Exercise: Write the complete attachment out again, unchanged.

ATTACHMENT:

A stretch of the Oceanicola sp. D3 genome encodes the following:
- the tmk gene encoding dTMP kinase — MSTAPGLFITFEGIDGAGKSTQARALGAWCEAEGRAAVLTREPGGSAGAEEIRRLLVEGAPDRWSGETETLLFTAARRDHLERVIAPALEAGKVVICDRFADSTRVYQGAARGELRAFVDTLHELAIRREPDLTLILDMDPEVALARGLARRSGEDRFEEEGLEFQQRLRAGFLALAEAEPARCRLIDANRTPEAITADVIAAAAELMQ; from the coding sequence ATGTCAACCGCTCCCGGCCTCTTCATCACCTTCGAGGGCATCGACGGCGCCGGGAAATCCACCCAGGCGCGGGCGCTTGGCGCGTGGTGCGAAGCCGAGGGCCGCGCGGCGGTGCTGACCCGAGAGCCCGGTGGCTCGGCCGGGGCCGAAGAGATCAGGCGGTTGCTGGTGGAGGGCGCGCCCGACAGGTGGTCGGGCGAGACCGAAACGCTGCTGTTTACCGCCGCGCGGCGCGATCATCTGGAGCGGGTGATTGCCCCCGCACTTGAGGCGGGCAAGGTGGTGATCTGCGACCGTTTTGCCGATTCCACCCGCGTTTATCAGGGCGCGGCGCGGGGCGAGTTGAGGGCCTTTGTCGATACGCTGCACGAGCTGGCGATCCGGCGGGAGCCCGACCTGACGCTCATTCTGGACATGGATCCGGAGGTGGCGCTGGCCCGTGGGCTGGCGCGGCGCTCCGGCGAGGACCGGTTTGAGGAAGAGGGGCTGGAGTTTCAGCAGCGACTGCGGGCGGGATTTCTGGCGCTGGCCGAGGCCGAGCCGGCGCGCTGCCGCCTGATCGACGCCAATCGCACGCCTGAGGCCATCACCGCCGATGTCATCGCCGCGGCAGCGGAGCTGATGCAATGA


A stretch of the Oceanicola sp. D3 genome encodes the following:
- the tmk gene encoding dTMP kinase — MSTAPGLFITFEGIDGAGKSTQARALGAWCEAEGRAAVLTREPGGSAGAEEIRRLLVEGAPDRWSGETETLLFTAARRDHLERVIAPALEAGKVVICDRFADSTRVYQGAARGELRAFVDTLHELAIRREPDLTLILDMDPEVALARGLARRSGEDRFEEEGLEFQQRLRAGFLALAEAEPARCRLIDANRTPEAITADVIAAAAELMQ; from the coding sequence ATGTCAACCGCTCCCGGCCTCTTCATCACCTTCGAGGGCATCGACGGCGCCGGGAAATCCACCCAGGCGCGGGCGCTTGGCGCGTGGTGCGAAGCCGAGGGCCGCGCGGCGGTGCTGACCCGAGAGCCCGGTGGCTCGGCCGGGGCCGAAGAGATCAGGCGGTTGCTGGTGGAGGGCGCGCCCGACAGGTGGTCGGGCGAGACCGAAACGCTGCTGTTTACCGCCGCGCGGCGCGATCATCTGGAGCGGGTGATTGCCCCCGCACTTGAGGCGGGCAAGGTGGTGATCTGCGACCGTTTTGCCGATTCCACCCGCGTTTATCAGGGCGCGGCGCGGGGCGAGTTGAGGGCCTTTGTCGATACGCTGCACGAGCTGGCGATCCGGCGGGAGCCCGACCTGACGCTCATTCTGGACATGGATCCGGAGGTGGCGCTGGCCCGTGGGCTGGCGCGGCGCTCCGGCGAGGACCGGTTTGAGGAAGAGGGGCTGGAGTTTCAGCAGCGACTGCGGGCGGGATTTCTGGCGCTGGCCGAGGCCGAGCCGGCGCGCTGCCGCCTGATCGACGCCAATCGCACGCCTGAGGCCATCACCGCCGATGTCATCGCCGCGGCAGCGGAGCTGATGCAATGA